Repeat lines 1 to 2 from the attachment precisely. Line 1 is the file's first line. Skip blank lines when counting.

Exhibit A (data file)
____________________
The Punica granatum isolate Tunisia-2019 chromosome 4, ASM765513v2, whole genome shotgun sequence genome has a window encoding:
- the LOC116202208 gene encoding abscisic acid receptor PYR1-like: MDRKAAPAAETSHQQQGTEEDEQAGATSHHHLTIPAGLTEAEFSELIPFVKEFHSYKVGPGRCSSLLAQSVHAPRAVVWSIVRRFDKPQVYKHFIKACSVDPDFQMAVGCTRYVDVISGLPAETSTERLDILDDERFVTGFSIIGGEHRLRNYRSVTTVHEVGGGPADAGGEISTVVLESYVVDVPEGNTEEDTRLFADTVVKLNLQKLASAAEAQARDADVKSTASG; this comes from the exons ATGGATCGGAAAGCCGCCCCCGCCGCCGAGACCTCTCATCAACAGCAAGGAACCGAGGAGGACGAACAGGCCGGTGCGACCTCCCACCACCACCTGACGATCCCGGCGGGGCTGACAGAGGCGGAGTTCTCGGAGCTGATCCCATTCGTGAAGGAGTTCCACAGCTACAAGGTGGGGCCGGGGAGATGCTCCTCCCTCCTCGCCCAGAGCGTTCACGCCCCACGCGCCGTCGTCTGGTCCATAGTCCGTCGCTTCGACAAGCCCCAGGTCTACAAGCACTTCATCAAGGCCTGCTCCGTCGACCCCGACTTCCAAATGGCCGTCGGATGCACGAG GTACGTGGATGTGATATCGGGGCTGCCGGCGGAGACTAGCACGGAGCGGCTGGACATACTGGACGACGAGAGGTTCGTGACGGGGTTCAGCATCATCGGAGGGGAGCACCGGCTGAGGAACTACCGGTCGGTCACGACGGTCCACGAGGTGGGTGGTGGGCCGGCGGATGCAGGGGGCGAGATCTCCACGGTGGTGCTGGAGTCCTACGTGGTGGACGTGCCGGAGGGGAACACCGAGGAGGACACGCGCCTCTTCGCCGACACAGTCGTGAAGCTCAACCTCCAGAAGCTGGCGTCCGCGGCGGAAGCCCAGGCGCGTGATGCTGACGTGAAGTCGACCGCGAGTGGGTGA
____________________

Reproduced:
The Punica granatum isolate Tunisia-2019 chromosome 4, ASM765513v2, whole genome shotgun sequence genome has a window encoding:
- the LOC116202208 gene encoding abscisic acid receptor PYR1-like: MDRKAAPAAETSHQQQGTEEDEQAGATSHHHLTIPAGLTEAEFSELIPFVKEFHSYKVGPGRCSSLLAQSVHAPRAVVWSIVRRFDKPQVYKHFIKACSVDPDFQMAVGCTRYVDVISGLPAETSTERLDILDDERFVTGFSIIGGEHRLRNYRSVTTVHEVGGGPADAGGEISTVVLESYVVDVPEGNTEEDTRLFADTVVKLNLQKLASAAEAQARDADVKSTASG; this comes from the exons ATGGATCGGAAAGCCGCCCCCGCCGCCGAGACCTCTCATCAACAGCAAGGAACCGAGGAGGACGAACAGGCCGGTGCGACCTCCCACCACCACCTGACGATCCCGGCGGGGCTGACAGAGGCGGAGTTCTCGGAGCTGATCCCATTCGTGAAGGAGTTCCACAGCTACAAGGTGGGGCCGGGGAGATGCTCCTCCCTCCTCGCCCAGAGCGTTCACGCCCCACGCGCCGTCGTCTGGTCCATAGTCCGTCGCTTCGACAAGCCCCAGGTCTACAAGCACTTCATCAAGGCCTGCTCCGTCGACCCCGACTTCCAAATGGCCGTCGGATGCACGAG GTACGTGGATGTGATATCGGGGCTGCCGGCGGAGACTAGCACGGAGCGGCTGGACATACTGGACGACGAGAGGTTCGTGACGGGGTTCAGCATCATCGGAGGGGAGCACCGGCTGAGGAACTACCGGTCGGTCACGACGGTCCACGAGGTGGGTGGTGGGCCGGCGGATGCAGGGGGCGAGATCTCCACGGTGGTGCTGGAGTCCTACGTGGTGGACGTGCCGGAGGGGAACACCGAGGAGGACACGCGCCTCTTCGCCGACACAGTCGTGAAGCTCAACCTCCAGAAGCTGGCGTCCGCGGCGGAAGCCCAGGCGCGTGATGCTGACGTGAAGTCGACCGCGAGTGGGTGA